Questions About Angels

by Jeanne M.

Usual: Characters? NOT MINE. Money? NONE MADE. Poem and inspiration for the title belongs to Billy Collins. Sugar Bombs belong to whomever is fool enough to claim them. This is just a little short written for fun that was inspired by an English project. Onwards!

"...She sways like a branch in the wind, her beautiful eyes closed, and the tall thin bassist leans over to glance at his watch because she has been dancing forever, and now it is very late, even for musicians." She shut the book, glanced down at the two small boys watching her from their sleeping bags with wide eyes, and grinned. "And I think it is now very late, even for two little punks who ate the last of my Sugar Bombs. C'mon on you two, it's time for lights-out." She scrambled over the toys and comic books littering the floor of the treehouse, laughing at the requests for one more story, and tucked blankets securely around each small figure. "Night night!" She turned to climb down the ladder, when a small voice called her name.

"What's an angel?" She turned to see them sitting up and looking at her intently. A picture hung in the air of herself with tiny feathered wings and a halo that kept slipping. "Artie and Leech want to know what an angel is."

"Wow. That's a big question for such little dudes." She slipped back to sit between them. "Well, um, gee. I don't really know either. Some people say that angels are good people who died and now watch over and protect us. Other people say that angels were never alive like us, but were created by some higher power to be eternal guardians. I know a few who would say angels don't even exist. 'Angel' means different things to different people." The girl pushed her bangs out of her eyes and sighed. "What do you think an angel is?"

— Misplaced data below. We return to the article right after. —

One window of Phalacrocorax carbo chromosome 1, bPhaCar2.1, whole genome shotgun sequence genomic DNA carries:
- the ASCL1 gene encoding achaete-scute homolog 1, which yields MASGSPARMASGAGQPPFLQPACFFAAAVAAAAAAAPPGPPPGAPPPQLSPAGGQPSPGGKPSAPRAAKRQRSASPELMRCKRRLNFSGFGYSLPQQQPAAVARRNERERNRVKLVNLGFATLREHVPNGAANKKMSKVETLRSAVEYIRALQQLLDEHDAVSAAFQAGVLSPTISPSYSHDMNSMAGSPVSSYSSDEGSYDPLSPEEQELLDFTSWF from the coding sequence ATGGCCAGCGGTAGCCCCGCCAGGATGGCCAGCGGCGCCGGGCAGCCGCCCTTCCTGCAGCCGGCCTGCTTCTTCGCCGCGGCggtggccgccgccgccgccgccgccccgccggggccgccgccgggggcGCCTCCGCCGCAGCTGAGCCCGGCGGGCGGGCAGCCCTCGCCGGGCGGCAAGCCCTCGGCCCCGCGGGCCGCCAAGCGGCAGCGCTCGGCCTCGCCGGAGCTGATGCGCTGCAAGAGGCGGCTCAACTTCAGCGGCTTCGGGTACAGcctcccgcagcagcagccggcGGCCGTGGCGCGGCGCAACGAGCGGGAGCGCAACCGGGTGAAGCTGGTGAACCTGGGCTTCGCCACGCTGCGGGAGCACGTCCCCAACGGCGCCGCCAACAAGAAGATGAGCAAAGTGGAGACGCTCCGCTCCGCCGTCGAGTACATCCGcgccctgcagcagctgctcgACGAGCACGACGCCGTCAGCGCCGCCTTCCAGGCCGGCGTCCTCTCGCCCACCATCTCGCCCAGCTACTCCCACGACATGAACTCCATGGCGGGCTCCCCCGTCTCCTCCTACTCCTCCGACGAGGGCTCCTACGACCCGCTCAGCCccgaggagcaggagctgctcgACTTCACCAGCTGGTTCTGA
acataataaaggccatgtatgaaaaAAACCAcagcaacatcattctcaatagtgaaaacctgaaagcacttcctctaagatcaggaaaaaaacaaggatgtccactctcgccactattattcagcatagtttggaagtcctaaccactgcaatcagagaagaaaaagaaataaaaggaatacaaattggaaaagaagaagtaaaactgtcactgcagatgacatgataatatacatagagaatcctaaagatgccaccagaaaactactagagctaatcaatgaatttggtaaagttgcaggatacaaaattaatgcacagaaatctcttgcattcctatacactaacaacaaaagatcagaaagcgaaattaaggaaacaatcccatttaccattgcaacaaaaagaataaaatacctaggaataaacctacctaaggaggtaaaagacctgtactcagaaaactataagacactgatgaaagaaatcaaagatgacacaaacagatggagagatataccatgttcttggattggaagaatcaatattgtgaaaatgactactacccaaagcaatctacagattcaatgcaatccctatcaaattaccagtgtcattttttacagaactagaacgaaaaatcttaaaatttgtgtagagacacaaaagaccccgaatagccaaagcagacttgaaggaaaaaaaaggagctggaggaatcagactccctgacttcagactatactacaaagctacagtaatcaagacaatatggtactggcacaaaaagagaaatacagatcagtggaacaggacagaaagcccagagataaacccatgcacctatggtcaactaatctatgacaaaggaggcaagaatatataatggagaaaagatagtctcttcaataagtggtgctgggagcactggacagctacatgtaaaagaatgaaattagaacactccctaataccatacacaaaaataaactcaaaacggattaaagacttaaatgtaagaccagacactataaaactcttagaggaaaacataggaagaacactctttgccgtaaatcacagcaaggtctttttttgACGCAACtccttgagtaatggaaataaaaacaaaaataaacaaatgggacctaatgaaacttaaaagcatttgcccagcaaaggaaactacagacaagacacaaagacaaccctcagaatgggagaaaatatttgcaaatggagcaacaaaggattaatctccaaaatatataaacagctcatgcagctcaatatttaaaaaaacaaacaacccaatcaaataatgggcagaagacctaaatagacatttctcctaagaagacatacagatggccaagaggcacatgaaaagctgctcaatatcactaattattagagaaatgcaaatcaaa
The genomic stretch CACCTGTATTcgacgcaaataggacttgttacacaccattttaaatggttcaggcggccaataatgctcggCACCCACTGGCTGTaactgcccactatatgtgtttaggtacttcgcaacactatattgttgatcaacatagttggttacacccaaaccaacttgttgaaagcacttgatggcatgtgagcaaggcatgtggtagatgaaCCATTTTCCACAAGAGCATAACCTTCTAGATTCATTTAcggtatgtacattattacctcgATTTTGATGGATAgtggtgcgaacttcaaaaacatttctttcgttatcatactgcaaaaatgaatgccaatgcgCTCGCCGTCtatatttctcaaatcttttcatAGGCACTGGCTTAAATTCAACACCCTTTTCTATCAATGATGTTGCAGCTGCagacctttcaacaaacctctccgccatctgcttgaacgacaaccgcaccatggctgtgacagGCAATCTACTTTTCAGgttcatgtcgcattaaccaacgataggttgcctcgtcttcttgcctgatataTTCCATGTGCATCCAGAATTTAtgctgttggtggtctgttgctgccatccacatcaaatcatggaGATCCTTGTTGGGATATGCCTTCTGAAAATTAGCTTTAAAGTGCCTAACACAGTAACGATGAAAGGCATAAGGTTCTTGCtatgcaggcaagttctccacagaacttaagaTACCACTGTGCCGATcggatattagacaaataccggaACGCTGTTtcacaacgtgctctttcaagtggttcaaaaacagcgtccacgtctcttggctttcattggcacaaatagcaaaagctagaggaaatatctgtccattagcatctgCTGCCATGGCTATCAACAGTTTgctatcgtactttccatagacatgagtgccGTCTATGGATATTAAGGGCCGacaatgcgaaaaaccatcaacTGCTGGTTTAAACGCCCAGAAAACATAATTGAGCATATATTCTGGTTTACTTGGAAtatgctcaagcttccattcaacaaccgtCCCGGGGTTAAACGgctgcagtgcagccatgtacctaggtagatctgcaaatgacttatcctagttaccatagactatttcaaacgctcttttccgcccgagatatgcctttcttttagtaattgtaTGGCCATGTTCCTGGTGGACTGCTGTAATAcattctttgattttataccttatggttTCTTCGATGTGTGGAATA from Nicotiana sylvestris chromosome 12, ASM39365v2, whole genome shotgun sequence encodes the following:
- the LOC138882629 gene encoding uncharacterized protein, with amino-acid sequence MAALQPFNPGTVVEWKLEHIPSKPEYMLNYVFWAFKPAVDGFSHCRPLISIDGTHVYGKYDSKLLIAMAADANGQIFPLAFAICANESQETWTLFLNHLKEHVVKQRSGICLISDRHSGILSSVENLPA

A new hologram appeared in the air, this one of a cartoon devil and angel arguing silently, and the angel began hitting the devil over the head with her halo. She looked at it for a moment, and began laughing. "Well, someone's been watching tv again."

"Leech wants to know if Analee is an angel."

Bright blue eyes met large white ones. "Why do you ask, Leech?"

" 'Cause sometimes Leech feels like he did when Analee hugged him, and he feels like she's there. Leech wants to know if Analee is an angel."

"You miss her bunches, don't ya, little dude?" A teary nod was her only response. "I know that Analee took good care of you, and she loved you very very much. I think she counts as an angel." She pulled them into a giant hug, holding them tight. "I think she most definitely counts."

"Is your mommy an angel, Jubilee?"

She froze, uncertainty clouding the normally crystalline eyes. "I don't know kid, I don't know." Jubilation Lee pulled out of the hug, giving the Artie and Leech a wiry grin. "As touching as this is, it's bedtime. Please? I need my beauty sleep too." Artie tugged at her sleeve, and she saw a picture forming of him holding her book. "You want to keep the book tonight, is that it?"